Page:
Presentation on theme: "Evolutionary Psychology Lecture 9: Aggression.. Learning Outcomes. zAt the end of this lecture you should be able to: z1. Outline evolutionary explanations."— Presentation transcript:
Learning Outcomes. zAt the end of this lecture you should be able to: z1. Outline evolutionary explanations for the male propensity for increased aggression. z2. Discuss experimental and survey evidence for sex differences in aggression.
Nature of Aggression. zWrangham & Peterson (1996) point out that only humans and chimpanzees carry out the following aggressive actions: zMale-initiated territorial aggression. zGroups of males raiding neighbouring territories. zLethal male/male group aggression. zTraditional psychological theories explain aggression as being caused by cultural factors such as observation and imitation via the influence of TV, increased alienation, and social crowding. However such explanations do not explain: zLong-recorded history of male aggression and warfare. zExistence of higher levels of male aggression in all cultures. zExistence of similar patterns of aggression in the chimpanzee.
The Evolutionary Perspective. zEvolutionary psychologists instead see aggression as a solution to particular adaptive problems and according to Buss & Shackelford (1997) such problems are as follows: z1). Coopting the resources of others: Humans stockpile resources which are important for survival and reproduction. z2) Defence against attack: The presence of individuals who may attack you prompts groups or individuals to use aggression as a means of preventing ones resources from being taken. z3) Inflict costs on intrasexual rivals: Same-sex rivals will compete for access to valuable resources that will attract females, or for females themselves. z4) Negotiate status hierarchies: Aggression can enhance ones personal status within a group, in Western cultures aggression has been ritualised within sporting contexts and top performers can achieve very high status.
5. Deter Mates From Infidelity zAggression, or the threat of aggression may deter current partners from sexual infidelity. zThere is much evidence to suggest that male sexual jealousy is a key factor in spouse abuse. zDaly & Wilson (1988) argued that males will use violence and threats as strategies to limit their partners autonomy and so decrease the chance of infidelity. zSpousal homicide is common, especially for women who: zHave left their partners. zHave threatened to do so. zHave been suspected of planning or actually committing adultery. zDetroit (1972): 19% of homicide victims were related to the killer by marriage, compared to 6% who were blood- relatives. zMiami (1980): 10% of murder victims were marital relatives, compared to 2% of blood relatives.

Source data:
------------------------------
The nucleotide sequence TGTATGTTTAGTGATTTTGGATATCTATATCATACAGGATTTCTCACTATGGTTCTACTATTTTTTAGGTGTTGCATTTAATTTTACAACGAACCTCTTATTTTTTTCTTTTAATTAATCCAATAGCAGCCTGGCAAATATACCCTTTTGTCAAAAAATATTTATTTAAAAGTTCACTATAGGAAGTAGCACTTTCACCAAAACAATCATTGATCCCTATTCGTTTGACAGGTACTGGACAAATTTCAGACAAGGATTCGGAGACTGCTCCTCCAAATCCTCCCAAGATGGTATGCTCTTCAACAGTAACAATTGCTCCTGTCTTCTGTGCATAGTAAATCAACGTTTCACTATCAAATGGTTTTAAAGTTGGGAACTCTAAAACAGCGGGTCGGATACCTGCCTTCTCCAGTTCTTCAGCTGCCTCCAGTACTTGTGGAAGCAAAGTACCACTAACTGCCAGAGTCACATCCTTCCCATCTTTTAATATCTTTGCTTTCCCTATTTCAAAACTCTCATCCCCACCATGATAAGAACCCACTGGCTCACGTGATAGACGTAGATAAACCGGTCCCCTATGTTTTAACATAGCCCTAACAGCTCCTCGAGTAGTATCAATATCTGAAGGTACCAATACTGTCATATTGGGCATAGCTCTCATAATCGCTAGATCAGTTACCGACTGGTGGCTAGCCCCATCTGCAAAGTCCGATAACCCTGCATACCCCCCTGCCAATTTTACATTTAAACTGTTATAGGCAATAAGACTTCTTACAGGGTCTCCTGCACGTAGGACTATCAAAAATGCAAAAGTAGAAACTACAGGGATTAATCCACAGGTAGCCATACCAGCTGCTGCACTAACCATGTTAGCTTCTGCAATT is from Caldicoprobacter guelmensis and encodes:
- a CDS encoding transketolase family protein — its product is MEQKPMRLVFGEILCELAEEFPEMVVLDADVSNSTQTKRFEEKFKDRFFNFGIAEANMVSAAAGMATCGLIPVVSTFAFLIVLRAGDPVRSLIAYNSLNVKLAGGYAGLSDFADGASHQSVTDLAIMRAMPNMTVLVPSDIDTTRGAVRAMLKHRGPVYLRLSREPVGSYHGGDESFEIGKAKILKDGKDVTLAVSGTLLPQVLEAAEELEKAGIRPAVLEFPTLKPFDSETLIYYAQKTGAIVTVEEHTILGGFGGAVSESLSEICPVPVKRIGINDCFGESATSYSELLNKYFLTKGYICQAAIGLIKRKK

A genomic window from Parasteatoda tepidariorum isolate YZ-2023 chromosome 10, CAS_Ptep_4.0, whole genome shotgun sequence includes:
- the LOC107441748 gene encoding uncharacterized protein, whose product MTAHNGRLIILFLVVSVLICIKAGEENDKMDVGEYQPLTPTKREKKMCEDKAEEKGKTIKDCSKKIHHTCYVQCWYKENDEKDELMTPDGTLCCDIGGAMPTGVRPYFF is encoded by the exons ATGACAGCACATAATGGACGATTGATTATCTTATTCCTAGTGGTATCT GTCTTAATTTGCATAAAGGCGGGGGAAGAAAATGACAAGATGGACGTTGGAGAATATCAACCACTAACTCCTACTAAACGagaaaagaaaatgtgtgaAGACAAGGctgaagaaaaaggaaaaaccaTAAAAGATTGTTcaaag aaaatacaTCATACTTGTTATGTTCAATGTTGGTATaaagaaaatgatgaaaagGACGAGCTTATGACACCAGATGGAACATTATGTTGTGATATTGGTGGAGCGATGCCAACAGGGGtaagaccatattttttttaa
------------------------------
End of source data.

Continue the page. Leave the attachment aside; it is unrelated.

Relationship Status and Homicide Risk. From Daly & Wilson 1988, in Buss 1999 p58
Homicide Rates in Marriage, Canada 1974-1983 Wives killed by husbands Husbands killed by wives From Daly & Wilson 1988, p521.
Contextual Factors. zWallace, (1986) found that recently estranged wives were at a very high risk of being murdered by their former husbands particularly if they were young or very attractive. zAnother key factor is where the male lacks the necessary resources (ie unemployment). zWomen whose partners lose their jobs or fail to provide resources are more likely to have affairs. zAlmost half of the 1156 women murdered in New York between 1990-1994 were killed by husbands or boyfriends, and 67% of the crimes were committed in poor neighbourhoods with high rates of male unemployment (Belluck, 1997).
Why are Males more Aggressive? zOne key aspect of aggression is the fact that males are much more likely than females to act as aggressors, e.g in Chicago between 1965-1980, 86% of murders were committed by men, with 80% of the victims being other males (Daly & Wilson, 1988). zIn all known cultures males commit more murders and are more likely to be the victim of assault than are females. If extreme violence is ignored, males still show the following: zThey take more risks. zThey are more likely to choose immediate rewards. zMales show aggressive behaviours from age 2 onwards. zMales are much more likely to escalate an altercation. zLarge sex differences favouring males are seen for aggressive fantasies, physical aggression, imitative aggression, and willingness to shock others (Hyde, 1986). zSame-sex bullying involving direct physical aggression is more common in males (Ahmad & Smith, 1994).